In addition to this, Shops will now be unified; businesses will only need to set up their shop once for it to be automatically available across Instagram, Whatsapp AND Facebook, with the latter also facilitating Shops on Marketplace. This will require no extra work for businesses, as products will be automatically listed onto Facebook Marketplace for greater product discovery and wider reach. Streamlining the in-app experience, consumers will be directed to Shops and presented with a personalised product list, as based on their interests. Adding to this personalised experience, a ‘Pinterest Lens’ style search tool is coming to Instagram, taking items you already own and enjoy and making it easier to discover new, similar products. Refining and improving the in-app shopping process will give these platforms a huge advantage, incentivising brands, creators and consumers alike. When it comes to product exposure and ‘giving the people what they want’, Facebook has raised the bar pretty high.

Convenience for Branded Content on Instagram

Adding an extra dimension of ease for brands and creators on the platform, Instagram updated its branded content tools at the start of the month. Taking effect on pretty much every Instagram feature – IGTV, Reels, Stories and Live- creators seeking approval on their branded content can tag up to two brands in each post, allowing them to view the content before granting approval. For greater convenience, creators can go ahead and publish their content while awaiting approval from brands so long as they have made an approval request; this content won’t appear with brand affiliations until approval is granted, but will still have a paid partnership label to ensure compliance. These updates, although seemingly minor, give an air of convenience for responsible and effective brand partnerships, whilst incentivising influencer marketing activity on Instagram.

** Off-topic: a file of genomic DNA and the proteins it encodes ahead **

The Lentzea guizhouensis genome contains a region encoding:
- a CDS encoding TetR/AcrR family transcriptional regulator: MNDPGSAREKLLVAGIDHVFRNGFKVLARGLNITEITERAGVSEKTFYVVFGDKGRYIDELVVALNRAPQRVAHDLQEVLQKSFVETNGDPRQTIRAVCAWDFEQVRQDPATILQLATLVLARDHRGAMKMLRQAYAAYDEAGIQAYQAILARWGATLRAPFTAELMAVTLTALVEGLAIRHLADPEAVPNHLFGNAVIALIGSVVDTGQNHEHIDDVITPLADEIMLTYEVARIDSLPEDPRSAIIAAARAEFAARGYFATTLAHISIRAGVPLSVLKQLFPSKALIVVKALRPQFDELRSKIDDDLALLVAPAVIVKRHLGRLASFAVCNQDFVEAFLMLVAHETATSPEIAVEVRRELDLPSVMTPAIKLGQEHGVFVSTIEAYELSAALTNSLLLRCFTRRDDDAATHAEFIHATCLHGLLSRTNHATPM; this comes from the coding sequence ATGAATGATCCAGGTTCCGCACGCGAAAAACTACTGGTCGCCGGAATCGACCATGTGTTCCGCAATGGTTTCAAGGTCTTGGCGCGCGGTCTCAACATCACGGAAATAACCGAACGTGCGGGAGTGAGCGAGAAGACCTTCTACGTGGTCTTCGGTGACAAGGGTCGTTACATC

More significantly, ads have now expanded globally onto Instagram Reels. The TikTok-esque feature, with its 30 second spurts of entertaining and visually engaging content, is a natural fit for ads. The sudden realisation that you’ve spent a solid hour scrolling through videos, having fallen down a Reels ‘rabbit hole’, is a feeling that’s both familiar and ideal for ad consumption. The expansion of ads onto Reels will enhance brand awareness, product visibility and, therefore, sales. In a wider sense, we can see it pointing to an increase in marketing campaign activity on the app- which is an advantage for marketers, brands, and creators alike.


We’ll be back next month with more updates you should be aware of!